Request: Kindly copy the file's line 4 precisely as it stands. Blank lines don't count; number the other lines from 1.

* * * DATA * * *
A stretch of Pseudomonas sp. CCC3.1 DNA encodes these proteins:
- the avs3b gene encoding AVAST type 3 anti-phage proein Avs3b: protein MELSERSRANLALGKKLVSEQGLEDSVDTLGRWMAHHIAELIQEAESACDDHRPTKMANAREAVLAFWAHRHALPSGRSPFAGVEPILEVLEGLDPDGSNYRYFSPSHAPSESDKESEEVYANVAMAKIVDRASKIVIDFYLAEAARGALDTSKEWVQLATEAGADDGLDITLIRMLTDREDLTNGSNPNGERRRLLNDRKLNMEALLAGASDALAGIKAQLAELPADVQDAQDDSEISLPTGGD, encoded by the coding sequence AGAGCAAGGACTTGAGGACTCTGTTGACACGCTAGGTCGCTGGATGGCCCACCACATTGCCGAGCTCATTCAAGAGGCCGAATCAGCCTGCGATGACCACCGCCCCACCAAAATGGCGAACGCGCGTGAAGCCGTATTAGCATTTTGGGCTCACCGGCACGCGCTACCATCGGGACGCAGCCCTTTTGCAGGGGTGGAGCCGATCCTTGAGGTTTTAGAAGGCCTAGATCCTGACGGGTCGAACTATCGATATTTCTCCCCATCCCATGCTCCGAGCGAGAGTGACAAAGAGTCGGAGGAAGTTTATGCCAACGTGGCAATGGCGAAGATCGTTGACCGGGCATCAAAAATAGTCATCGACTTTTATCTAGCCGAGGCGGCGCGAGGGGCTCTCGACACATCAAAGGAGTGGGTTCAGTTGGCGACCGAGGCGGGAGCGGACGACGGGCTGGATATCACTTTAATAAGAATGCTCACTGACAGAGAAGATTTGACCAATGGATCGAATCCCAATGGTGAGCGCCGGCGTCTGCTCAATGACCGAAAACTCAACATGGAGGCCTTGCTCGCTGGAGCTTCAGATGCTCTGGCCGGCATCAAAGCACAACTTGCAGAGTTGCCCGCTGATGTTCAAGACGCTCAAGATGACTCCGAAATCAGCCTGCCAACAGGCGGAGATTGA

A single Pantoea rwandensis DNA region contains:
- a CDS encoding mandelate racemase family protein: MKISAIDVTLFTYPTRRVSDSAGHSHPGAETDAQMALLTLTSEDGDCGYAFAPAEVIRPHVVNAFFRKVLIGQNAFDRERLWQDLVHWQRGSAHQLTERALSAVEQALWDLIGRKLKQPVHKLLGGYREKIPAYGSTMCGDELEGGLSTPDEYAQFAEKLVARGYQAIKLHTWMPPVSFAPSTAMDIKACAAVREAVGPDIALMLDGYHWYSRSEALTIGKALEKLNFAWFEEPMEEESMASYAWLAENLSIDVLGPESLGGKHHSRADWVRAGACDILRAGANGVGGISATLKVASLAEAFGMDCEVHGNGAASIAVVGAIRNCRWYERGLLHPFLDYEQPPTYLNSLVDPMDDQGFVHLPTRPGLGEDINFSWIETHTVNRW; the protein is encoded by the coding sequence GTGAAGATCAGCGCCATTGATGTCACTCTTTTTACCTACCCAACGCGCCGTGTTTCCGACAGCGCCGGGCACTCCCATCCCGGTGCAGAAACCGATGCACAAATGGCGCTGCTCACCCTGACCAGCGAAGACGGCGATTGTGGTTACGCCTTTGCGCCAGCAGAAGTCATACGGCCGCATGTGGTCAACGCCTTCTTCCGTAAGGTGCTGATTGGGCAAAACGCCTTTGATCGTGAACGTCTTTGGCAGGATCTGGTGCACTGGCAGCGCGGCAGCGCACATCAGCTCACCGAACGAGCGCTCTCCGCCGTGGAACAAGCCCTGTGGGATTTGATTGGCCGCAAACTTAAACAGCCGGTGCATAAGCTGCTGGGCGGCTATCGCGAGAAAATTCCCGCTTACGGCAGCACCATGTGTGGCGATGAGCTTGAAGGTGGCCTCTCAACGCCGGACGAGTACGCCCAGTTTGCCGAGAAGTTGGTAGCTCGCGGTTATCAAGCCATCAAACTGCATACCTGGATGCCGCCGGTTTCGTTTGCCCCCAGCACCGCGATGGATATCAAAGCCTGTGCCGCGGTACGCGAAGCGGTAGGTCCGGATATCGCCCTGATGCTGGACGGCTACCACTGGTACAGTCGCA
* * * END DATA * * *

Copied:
- a CDS encoding mandelate racemase family protein: MKISAIDVTLFTYPTRRVSDSAGHSHPGAETDAQMALLTLTSEDGDCGYAFAPAEVIRPHVVNAFFRKVLIGQNAFDRERLWQDLVHWQRGSAHQLTERALSAVEQALWDLIGRKLKQPVHKLLGGYREKIPAYGSTMCGDELEGGLSTPDEYAQFAEKLVARGYQAIKLHTWMPPVSFAPSTAMDIKACAAVREAVGPDIALMLDGYHWYSRSEALTIGKALEKLNFAWFEEPMEEESMASYAWLAENLSIDVLGPESLGGKHHSRADWVRAGACDILRAGANGVGGISATLKVASLAEAFGMDCEVHGNGAASIAVVGAIRNCRWYERGLLHPFLDYEQPPTYLNSLVDPMDDQGFVHLPTRPGLGEDINFSWIETHTVNRW; the protein is encoded by the coding sequence GTGAAGATCAGCGCCATTGATGTCACTCTTTTTACCTACCCAACGCGCCGTGTTTCCGACAGCGCCGGGCACTCCCATCCCGGTGCAGAAACCGATGCACAAATGGCGCTGCTCACCCTGACCAGCGAAGACGGCGATTGTGGTTACGCCTTTGCGCCAGCAGAAGTCATACGGCCGCATGTGGTCAACGCCTTCTTCCGTAAGGTGCTGATTGGGCAAAACGCCTTTGATCGTGAACGTCTTTGGCAGGATCTGGTGCACTGGCAGCGCGGCAGCGCACATCAGCTCACCGAACGAGCGCTCTCCGCCGTGGAACAAGCCCTGTGGGATTTGATTGGCCGCAAACTTAAACAGCCGGTGCATAAGCTGCTGGGCGGCTATCGCGAGAAAATTCCCGCTTACGGCAGCACCATGTGTGGCGATGAGCTTGAAGGTGGCCTCTCAACGCCGGACGAGTACGCCCAGTTTGCCGAGAAGTTGGTAGCTCGCGGTTATCAAGCCATCAAACTGCATACCTGGATGCCGCCGGTTTCGTTTGCCCCCAGCACCGCGATGGATATCAAAGCCTGTGCCGCGGTACGCGAAGCGGTAGGTCCGGATATCGCCCTGATGCTGGACGGCTACCACTGGTACAGTCGCA